Monday, December 29, 2014

Online Collective Knowledge: Perks and Dangers

In online adult continuing education, it is not uncommon for the collective knowledge of an online class to exceed that of the instructor's. Think of a class in marketing where many of the class members have 10 or more years of practical experience. While the textbook and instructor can provide you with great summaries of current trends or the details of psychological studies, the class members have equally valuable information to share with you about their experiences in the real world. One of the perks of online education is that you get exposure to perspectives from students from many walks of life and many parts of the world. You'll want to access that well of knowledge provided by other students, using the techniques we explain in the book.

There are also some dangers to relying too heavily on collective "knowledge." It's possible for the majority of the class to get on the wrong track in a discussion topic. In the rush to answer discussion questions on time students sometimes rely too heavily on their experience or simply express what is "common knowledge" about a topic without carefully reading the text. Common "knowledge," even "common sense," can be exactly what your textbook is trying to argue against! That is why you'll want to be sure you read the text first and be sure you understand what the instructor wants and what the text says before you launch into a discussion with your fellow students. You need to keep focused on earning points by engaging in discussion questions in the way intended by your instructor and course designer. MANY students fall into the trap of thinking that simply because they have had rip-roaring discussions with their classmates, they are maximizing their chances for the best grades. This is rarely true. Be sure you integrate the knowledge in the text with the collective knowledge of your peers. Collective knowledge is a supplement to the course text, not a replacement for it.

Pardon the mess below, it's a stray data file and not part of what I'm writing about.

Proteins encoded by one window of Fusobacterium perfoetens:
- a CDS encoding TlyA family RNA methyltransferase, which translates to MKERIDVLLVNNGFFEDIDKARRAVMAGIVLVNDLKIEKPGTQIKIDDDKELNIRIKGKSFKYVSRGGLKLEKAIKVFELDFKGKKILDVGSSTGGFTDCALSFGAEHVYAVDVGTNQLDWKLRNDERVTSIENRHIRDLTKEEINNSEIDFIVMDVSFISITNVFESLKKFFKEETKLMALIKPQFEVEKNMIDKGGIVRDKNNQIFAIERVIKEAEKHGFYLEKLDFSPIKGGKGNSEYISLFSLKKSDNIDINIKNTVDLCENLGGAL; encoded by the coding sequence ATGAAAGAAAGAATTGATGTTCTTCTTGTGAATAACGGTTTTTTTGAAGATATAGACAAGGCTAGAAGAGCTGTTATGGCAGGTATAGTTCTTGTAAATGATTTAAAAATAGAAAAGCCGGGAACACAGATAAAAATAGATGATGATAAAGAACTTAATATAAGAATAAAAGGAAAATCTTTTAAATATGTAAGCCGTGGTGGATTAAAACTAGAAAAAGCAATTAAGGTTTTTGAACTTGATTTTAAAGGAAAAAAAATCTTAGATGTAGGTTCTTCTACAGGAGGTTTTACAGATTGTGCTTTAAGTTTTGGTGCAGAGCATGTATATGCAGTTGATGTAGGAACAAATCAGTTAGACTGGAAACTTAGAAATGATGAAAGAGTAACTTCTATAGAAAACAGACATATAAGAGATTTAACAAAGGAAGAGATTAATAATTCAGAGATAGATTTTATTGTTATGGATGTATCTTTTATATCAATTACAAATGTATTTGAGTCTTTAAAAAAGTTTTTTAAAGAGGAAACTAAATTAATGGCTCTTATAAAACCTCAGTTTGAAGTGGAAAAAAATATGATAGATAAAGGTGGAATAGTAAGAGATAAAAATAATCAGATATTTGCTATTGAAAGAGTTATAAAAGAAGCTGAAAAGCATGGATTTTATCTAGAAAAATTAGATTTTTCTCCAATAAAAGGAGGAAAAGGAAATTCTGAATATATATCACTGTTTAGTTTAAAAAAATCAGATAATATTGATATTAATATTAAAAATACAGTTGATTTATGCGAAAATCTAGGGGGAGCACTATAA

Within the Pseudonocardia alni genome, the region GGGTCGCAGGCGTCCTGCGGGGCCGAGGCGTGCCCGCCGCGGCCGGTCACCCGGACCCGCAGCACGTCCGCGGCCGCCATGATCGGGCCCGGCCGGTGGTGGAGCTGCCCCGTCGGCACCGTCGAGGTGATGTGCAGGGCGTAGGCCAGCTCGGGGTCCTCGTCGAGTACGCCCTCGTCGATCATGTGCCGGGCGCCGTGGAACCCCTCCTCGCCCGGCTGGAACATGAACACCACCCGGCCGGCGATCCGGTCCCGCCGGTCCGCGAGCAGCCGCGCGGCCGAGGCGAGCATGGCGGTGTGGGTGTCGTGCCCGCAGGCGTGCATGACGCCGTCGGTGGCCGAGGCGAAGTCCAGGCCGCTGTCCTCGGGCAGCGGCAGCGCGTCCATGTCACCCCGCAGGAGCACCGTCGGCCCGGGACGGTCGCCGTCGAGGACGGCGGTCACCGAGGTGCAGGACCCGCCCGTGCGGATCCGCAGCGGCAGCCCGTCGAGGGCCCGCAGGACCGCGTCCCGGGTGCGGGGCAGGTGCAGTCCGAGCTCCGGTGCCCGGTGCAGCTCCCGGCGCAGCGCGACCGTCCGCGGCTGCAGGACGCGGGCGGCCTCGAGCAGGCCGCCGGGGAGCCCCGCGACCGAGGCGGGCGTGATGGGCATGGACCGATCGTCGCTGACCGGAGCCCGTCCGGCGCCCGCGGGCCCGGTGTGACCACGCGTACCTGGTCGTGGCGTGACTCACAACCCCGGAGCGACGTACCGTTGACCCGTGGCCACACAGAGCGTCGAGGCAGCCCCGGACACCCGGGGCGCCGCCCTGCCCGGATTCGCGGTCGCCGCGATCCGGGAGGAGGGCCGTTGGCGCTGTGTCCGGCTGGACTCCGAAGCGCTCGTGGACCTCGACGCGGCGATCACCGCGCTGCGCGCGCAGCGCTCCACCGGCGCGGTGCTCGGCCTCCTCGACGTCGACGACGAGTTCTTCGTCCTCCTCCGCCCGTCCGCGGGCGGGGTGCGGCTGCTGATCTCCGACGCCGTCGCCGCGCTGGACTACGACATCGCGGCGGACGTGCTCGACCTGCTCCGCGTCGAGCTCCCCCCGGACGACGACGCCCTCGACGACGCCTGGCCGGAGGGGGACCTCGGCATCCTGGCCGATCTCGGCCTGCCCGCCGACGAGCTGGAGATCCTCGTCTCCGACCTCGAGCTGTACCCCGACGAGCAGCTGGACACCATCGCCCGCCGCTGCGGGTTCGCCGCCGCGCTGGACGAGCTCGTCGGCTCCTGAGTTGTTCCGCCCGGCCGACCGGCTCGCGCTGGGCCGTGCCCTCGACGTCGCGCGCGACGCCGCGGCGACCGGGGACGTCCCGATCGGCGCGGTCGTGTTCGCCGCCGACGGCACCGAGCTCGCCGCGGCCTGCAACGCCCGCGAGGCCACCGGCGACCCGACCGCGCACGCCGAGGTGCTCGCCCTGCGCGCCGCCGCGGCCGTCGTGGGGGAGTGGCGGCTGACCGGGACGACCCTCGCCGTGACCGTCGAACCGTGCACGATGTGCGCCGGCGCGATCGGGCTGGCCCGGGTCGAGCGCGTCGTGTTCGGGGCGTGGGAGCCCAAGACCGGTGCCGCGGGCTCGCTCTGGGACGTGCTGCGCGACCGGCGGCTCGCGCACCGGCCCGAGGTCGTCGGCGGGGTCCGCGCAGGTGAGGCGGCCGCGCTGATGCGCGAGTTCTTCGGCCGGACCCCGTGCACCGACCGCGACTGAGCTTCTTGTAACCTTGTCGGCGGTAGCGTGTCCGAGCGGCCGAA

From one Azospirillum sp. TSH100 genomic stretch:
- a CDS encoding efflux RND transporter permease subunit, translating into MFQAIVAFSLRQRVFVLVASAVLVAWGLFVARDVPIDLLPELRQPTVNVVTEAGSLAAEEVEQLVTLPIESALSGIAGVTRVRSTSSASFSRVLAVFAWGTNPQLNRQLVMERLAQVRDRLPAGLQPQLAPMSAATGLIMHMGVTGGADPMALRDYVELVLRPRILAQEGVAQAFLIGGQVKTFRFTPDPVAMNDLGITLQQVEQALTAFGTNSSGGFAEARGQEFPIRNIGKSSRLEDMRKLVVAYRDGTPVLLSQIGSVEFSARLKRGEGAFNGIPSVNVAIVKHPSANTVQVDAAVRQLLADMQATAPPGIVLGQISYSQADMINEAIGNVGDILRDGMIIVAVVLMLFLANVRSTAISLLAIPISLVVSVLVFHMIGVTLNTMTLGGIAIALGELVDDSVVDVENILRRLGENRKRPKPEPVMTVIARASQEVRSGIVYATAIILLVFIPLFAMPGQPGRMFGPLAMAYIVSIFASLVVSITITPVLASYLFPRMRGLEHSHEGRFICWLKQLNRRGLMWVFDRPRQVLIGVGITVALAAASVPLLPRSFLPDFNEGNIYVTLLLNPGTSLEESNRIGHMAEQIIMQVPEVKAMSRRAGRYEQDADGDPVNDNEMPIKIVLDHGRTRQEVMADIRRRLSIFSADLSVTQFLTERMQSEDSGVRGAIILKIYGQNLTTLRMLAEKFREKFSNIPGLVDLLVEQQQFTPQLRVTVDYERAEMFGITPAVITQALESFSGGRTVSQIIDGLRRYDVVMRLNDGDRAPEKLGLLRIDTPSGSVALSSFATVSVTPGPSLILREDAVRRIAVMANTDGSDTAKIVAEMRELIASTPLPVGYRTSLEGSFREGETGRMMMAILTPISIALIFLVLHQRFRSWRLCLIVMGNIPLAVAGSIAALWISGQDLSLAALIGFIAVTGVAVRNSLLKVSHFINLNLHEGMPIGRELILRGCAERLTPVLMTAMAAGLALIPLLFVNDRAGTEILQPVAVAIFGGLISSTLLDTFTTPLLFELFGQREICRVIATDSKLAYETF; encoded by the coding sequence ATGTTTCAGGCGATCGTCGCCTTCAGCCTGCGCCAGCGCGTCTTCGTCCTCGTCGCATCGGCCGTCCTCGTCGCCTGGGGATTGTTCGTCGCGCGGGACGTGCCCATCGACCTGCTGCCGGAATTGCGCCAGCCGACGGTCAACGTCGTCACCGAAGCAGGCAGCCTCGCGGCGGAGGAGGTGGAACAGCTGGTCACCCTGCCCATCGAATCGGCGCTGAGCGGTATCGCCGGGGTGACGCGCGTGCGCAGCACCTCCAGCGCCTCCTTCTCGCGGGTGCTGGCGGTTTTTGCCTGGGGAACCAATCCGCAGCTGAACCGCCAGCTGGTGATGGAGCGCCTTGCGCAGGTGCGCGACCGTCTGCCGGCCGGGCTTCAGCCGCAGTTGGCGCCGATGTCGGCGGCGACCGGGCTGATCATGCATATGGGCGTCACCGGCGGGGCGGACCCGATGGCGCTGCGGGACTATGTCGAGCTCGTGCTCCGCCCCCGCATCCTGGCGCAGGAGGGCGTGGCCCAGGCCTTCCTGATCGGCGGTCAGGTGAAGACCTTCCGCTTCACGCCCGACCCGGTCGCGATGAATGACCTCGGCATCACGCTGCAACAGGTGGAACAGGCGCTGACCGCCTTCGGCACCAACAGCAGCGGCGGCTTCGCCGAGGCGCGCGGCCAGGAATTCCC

Note: in our book, "text" refers to all the assigned readings of the course, whether they be online articles, a printed textbook, or videos.   

Thursday, December 11, 2014

R u a l-brain learner? < Forget it!

There are some very important lessons to be learned in this article from the NYT. It turns out that we need to UNLEARN quite a bit of conventional wisdom about studying, learning, and teaching.

"Take the notion that children have specific learning styles, that some are “visual learners” and others are auditory; some are “left-brain” students, others “right-brain.” In a recent review of the relevant research, published in the journal Psychological Science in the Public Interest, a team of psychologists found almost zero support for such ideas.
...Ditto for teaching styles..."


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Wednesday, December 10, 2014

Power to Students…and a Theoretical Kick in the Backside

Our article about the book and the reasons we wrote it has been published in Evolllution, an online magazine about lifelong education. Please participate in the poll next to the article!